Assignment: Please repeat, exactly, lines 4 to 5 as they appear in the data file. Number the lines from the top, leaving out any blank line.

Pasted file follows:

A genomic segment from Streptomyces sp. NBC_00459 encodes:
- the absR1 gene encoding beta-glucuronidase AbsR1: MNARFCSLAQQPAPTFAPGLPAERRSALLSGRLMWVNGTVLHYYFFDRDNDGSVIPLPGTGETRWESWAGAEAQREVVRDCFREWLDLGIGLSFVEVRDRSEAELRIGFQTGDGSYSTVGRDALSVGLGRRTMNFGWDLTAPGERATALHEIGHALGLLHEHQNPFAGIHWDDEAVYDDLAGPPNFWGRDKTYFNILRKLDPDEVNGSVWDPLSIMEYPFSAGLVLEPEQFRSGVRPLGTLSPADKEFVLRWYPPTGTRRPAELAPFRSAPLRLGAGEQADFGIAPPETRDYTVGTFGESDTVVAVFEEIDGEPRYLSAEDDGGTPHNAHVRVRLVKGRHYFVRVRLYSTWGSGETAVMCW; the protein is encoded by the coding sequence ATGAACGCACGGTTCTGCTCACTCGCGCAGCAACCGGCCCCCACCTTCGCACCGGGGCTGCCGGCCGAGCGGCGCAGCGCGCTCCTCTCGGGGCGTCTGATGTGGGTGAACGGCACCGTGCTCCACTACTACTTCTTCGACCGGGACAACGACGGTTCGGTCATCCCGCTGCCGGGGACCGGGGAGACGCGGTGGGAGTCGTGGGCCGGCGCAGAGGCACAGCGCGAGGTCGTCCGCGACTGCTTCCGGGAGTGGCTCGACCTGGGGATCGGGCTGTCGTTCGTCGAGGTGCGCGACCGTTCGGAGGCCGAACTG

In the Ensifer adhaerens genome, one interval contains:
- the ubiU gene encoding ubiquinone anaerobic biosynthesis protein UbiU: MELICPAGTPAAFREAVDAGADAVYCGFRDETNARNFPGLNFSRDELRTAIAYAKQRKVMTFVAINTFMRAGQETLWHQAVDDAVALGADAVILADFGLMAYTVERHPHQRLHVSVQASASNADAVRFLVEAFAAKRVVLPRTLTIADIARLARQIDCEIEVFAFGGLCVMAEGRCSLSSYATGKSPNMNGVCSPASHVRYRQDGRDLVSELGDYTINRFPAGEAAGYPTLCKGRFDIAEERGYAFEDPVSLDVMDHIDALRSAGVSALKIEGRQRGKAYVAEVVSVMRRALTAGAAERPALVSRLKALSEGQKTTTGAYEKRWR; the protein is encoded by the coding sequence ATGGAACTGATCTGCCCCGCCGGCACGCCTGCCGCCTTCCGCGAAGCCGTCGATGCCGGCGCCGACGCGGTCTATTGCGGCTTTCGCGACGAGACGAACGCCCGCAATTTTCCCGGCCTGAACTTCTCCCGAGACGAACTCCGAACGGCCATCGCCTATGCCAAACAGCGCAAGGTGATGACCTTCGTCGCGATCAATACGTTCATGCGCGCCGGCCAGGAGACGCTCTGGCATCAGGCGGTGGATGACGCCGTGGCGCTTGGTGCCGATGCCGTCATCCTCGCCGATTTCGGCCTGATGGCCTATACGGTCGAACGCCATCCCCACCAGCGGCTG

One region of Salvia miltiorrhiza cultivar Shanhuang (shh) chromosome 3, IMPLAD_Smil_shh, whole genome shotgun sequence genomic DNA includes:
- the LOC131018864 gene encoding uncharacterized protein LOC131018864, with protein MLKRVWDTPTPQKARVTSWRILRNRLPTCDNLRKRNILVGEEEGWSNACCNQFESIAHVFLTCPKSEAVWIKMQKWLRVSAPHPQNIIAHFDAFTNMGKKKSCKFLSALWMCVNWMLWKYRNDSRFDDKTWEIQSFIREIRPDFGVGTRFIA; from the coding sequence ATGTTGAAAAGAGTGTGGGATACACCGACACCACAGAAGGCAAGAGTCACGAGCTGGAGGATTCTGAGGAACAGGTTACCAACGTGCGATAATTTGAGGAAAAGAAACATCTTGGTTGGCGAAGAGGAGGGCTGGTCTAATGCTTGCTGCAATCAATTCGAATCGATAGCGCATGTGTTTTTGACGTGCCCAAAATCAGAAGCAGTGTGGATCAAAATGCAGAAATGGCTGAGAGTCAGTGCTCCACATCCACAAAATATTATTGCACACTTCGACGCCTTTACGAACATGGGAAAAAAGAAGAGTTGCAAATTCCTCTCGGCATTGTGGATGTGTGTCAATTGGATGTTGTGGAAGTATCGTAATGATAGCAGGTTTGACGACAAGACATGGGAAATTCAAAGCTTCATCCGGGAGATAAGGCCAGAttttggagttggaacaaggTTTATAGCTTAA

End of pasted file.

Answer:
- the ubiU gene encoding ubiquinone anaerobic biosynthesis protein UbiU: MELICPAGTPAAFREAVDAGADAVYCGFRDETNARNFPGLNFSRDELRTAIAYAKQRKVMTFVAINTFMRAGQETLWHQAVDDAVALGADAVILADFGLMAYTVERHPHQRLHVSVQASASNADAVRFLVEAFAAKRVVLPRTLTIADIARLARQIDCEIEVFAFGGLCVMAEGRCSLSSYATGKSPNMNGVCSPASHVRYRQDGRDLVSELGDYTINRFPAGEAAGYPTLCKGRFDIAEERGYAFEDPVSLDVMDHIDALRSAGVSALKIEGRQRGKAYVAEVVSVMRRALTAGAAERPALVSRLKALSEGQKTTTGAYEKRWR; the protein is encoded by the coding sequence ATGGAACTGATCTGCCCCGCCGGCACGCCTGCCGCCTTCCGCGAAGCCGTCGATGCCGGCGCCGACGCGGTCTATTGCGGCTTTCGCGACGAGACGAACGCCCGCAATTTTCCCGGCCTGAACTTCTCCCGAGACGAACTCCGAACGGCCATCGCCTATGCCAAACAGCGCAAGGTGATGACCTTCGTCGCGATCAATACGTTCATGCGCGCCGGCCAGGAGACGCTCTGGCATCAGGCGGTGGATGACGCCGTGGCGCTTGGTGCCGATGCCGTCATCCTCGCCGATTTCGGCCTGATGGCCTATACGGTCGAACGCCATCCCCACCAGCGGCTG

One region of Salvia miltiorrhiza cultivar Shanhuang (shh) chromosome 3, IMPLAD_Smil_shh, whole genome shotgun sequence genomic DNA includes: